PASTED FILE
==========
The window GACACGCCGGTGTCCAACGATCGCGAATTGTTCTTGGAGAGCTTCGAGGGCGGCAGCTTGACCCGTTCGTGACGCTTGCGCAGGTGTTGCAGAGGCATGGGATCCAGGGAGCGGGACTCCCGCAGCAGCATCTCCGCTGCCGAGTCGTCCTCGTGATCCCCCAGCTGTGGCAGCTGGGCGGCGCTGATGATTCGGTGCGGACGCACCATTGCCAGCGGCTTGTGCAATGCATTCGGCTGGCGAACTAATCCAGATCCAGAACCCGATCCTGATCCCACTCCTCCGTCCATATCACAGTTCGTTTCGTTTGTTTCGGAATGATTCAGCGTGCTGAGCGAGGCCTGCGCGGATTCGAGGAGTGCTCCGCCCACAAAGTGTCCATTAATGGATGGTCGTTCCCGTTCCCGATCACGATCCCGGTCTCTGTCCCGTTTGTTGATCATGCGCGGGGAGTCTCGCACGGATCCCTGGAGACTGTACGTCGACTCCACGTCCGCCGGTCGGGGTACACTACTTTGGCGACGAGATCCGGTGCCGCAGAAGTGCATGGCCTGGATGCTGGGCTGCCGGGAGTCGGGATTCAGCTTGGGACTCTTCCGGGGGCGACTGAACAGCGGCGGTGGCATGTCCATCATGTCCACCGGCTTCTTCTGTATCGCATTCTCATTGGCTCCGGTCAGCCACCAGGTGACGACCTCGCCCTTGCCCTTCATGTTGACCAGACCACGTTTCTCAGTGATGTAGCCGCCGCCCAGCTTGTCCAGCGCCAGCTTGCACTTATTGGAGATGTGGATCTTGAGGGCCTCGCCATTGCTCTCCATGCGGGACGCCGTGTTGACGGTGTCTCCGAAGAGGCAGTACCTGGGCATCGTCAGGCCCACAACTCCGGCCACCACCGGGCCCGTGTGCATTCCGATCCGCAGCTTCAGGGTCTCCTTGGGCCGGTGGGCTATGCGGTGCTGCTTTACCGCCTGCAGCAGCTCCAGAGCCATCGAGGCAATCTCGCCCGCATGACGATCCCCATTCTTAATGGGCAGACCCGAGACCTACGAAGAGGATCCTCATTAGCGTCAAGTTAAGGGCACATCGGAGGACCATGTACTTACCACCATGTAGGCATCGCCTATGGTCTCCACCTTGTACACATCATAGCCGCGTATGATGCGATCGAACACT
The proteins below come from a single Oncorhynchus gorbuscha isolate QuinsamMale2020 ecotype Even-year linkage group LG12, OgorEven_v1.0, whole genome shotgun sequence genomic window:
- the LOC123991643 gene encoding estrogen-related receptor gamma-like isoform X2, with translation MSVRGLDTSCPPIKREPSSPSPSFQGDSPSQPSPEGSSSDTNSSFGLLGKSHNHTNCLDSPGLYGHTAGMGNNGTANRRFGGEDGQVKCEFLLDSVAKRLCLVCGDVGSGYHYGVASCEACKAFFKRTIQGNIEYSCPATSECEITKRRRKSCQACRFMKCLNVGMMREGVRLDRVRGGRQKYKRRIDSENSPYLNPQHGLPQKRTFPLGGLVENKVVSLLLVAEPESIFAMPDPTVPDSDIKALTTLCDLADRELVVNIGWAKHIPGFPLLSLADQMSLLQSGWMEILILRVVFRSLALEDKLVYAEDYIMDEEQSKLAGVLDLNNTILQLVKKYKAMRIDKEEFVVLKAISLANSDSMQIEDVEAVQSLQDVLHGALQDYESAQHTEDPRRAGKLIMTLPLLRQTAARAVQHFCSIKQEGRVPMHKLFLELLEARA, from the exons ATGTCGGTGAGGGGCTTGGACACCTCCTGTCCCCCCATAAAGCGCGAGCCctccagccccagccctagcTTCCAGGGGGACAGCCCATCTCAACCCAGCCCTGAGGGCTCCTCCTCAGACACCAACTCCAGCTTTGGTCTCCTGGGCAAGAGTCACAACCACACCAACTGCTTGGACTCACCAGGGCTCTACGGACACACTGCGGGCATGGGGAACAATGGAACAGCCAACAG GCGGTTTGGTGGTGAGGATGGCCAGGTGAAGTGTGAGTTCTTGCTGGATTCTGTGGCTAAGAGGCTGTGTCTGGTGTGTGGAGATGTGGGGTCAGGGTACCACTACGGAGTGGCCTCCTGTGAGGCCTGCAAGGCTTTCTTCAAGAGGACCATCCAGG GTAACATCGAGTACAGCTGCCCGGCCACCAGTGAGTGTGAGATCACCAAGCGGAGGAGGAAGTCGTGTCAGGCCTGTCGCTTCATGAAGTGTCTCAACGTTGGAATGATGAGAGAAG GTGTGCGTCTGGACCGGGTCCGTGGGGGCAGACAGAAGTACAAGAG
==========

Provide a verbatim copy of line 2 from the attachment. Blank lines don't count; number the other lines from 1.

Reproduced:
The proteins below come from a single Oncorhynchus gorbuscha isolate QuinsamMale2020 ecotype Even-year linkage group LG12, OgorEven_v1.0, whole genome shotgun sequence genomic window: